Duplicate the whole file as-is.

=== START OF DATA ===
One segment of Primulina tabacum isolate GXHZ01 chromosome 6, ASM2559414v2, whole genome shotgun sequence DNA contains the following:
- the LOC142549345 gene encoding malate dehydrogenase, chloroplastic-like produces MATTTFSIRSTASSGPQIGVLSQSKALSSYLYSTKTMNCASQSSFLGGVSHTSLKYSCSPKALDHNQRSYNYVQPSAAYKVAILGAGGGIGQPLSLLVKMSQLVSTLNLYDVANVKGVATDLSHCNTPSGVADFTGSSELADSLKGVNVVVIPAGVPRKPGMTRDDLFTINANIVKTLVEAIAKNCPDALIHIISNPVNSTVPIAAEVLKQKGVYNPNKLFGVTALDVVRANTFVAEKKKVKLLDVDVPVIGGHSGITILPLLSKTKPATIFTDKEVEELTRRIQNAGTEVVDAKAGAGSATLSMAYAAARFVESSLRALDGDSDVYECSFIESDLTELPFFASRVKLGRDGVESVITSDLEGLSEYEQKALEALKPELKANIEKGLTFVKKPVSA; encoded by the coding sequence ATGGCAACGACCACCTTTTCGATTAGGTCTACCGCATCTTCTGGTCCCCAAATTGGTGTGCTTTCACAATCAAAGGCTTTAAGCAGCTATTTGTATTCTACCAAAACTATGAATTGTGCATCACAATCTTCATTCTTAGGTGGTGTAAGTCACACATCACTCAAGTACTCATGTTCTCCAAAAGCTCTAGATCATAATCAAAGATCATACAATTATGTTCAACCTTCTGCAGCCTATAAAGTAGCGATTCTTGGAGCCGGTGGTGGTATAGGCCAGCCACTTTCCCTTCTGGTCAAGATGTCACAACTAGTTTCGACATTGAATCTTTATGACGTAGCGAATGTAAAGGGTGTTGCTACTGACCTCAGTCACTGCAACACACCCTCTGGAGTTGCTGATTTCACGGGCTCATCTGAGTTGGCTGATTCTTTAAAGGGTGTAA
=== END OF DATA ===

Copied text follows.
One segment of Primulina tabacum isolate GXHZ01 chromosome 6, ASM2559414v2, whole genome shotgun sequence DNA contains the following:
- the LOC142549345 gene encoding malate dehydrogenase, chloroplastic-like produces MATTTFSIRSTASSGPQIGVLSQSKALSSYLYSTKTMNCASQSSFLGGVSHTSLKYSCSPKALDHNQRSYNYVQPSAAYKVAILGAGGGIGQPLSLLVKMSQLVSTLNLYDVANVKGVATDLSHCNTPSGVADFTGSSELADSLKGVNVVVIPAGVPRKPGMTRDDLFTINANIVKTLVEAIAKNCPDALIHIISNPVNSTVPIAAEVLKQKGVYNPNKLFGVTALDVVRANTFVAEKKKVKLLDVDVPVIGGHSGITILPLLSKTKPATIFTDKEVEELTRRIQNAGTEVVDAKAGAGSATLSMAYAAARFVESSLRALDGDSDVYECSFIESDLTELPFFASRVKLGRDGVESVITSDLEGLSEYEQKALEALKPELKANIEKGLTFVKKPVSA; encoded by the coding sequence ATGGCAACGACCACCTTTTCGATTAGGTCTACCGCATCTTCTGGTCCCCAAATTGGTGTGCTTTCACAATCAAAGGCTTTAAGCAGCTATTTGTATTCTACCAAAACTATGAATTGTGCATCACAATCTTCATTCTTAGGTGGTGTAAGTCACACATCACTCAAGTACTCATGTTCTCCAAAAGCTCTAGATCATAATCAAAGATCATACAATTATGTTCAACCTTCTGCAGCCTATAAAGTAGCGATTCTTGGAGCCGGTGGTGGTATAGGCCAGCCACTTTCCCTTCTGGTCAAGATGTCACAACTAGTTTCGACATTGAATCTTTATGACGTAGCGAATGTAAAGGGTGTTGCTACTGACCTCAGTCACTGCAACACACCCTCTGGAGTTGCTGATTTCACGGGCTCATCTGAGTTGGCTGATTCTTTAAAGGGTGTAA